By Richard Dinges, Jr.


When young, I viewed
the outside world
in a black and white
box, veiled by a thin\
dusting of snow, voices
a static blend spoken
in simple sentences,
that winded out
when I slept, my
thoughts and memories
echoed by ghosts
that haunted scenes,
then vanished,
my only clue
that something more
paralleled this world
in two dimensions.


Each spoken word
vibrates life, expresses
breath, ends in wind,
a mild breeze.
I watched my mother’s
lips move, tremble
on form, attempt
to connect something
that lost itself
in the brief space
between us, empty
air.  I nodded,
responded, smiled,
and she smiled too,
a nuance we forgot,
lost and found again,
a punctuation mark
at the end.


Yet to be born,
rapt in this clammy
hot stink, we hurl
through July from
one cold dark door
to another.  Only
hope considers
it unlocked,
sun and open air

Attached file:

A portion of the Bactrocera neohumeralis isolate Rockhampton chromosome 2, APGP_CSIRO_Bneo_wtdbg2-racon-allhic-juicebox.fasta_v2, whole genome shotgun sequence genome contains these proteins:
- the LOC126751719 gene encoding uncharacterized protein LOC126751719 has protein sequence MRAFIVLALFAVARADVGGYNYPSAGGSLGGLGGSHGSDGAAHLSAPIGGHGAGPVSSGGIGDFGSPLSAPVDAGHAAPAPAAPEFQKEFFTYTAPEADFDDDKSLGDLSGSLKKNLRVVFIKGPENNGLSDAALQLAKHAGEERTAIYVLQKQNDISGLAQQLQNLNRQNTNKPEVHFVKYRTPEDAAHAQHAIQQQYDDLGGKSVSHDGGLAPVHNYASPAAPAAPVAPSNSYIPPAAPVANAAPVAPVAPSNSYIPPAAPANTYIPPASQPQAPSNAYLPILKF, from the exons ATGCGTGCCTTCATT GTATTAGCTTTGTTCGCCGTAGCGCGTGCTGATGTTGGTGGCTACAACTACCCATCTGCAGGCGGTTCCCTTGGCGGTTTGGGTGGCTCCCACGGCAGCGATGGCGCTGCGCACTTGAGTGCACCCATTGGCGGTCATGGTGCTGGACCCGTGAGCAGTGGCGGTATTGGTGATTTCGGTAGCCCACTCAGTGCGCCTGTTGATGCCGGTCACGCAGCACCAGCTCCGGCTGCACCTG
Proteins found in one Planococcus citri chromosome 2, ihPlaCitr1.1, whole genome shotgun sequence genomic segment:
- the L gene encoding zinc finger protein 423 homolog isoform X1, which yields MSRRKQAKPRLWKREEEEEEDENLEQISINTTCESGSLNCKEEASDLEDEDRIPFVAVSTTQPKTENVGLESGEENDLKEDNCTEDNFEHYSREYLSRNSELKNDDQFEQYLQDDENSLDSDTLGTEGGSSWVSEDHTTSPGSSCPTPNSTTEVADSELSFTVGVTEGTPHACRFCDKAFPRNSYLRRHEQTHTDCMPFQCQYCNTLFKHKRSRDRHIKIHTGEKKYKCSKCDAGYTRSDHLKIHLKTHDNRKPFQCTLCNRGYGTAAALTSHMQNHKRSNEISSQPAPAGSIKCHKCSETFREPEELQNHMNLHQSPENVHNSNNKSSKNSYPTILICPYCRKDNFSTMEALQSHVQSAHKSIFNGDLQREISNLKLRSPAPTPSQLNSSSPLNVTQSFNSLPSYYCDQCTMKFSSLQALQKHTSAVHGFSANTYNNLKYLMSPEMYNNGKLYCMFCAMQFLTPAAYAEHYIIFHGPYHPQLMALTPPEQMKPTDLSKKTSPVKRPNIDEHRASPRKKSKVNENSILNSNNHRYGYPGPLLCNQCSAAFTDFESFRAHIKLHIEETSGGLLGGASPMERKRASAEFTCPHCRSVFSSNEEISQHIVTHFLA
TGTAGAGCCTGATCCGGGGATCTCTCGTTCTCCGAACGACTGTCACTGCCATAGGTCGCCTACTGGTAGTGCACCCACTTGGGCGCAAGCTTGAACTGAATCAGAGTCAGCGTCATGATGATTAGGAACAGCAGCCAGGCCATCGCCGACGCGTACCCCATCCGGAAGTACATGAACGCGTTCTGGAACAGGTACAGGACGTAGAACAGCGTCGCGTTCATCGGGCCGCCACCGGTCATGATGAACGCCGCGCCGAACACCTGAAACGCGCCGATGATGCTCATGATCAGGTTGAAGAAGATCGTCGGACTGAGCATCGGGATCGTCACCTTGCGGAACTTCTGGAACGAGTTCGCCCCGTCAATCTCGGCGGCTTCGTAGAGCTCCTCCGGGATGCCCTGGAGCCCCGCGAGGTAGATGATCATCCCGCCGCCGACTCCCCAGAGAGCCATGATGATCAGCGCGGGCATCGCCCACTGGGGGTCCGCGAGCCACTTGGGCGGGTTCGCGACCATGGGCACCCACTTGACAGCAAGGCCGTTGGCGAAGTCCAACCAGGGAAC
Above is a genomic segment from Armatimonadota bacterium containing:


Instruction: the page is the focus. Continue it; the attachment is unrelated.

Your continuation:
no place to pause.
Earth bakes a pair
of thighs that cling.
Unable to breathe,
we wade through

summer’s thick ooze.


Far too quiet,
we hover between
what passes for day
in this part of the world.
A brilliance blinds
between horizons.
Just before darkness
descends, we remember
how many stars
this broader understanding
contains.  A fiery
expanse we cannot
grasp, we look up,

gaze in childlike wonder.


Nothing fuller than wind’s
moment passes through
trees.  Leaves whispers,
dry rasps against guttered
swoons.  Birds awaken
from fitful sleep on one
leg, wings tucked around
frail bones light enough
to lift far above
my pale aspirations.
Breath steady, monotonous,
forgotten yet ever there,
I pause to listen
to my own hopeful gasp.

About the Author:

Richard Dinges has an MA in literary studies from University of Iowa, and he manages information security risk at an insurance company.  Willow Review, Slant, Miller’s Pond, Chantarelle’s Notebook, and California Quarterly most recently accepted his poems for their publications.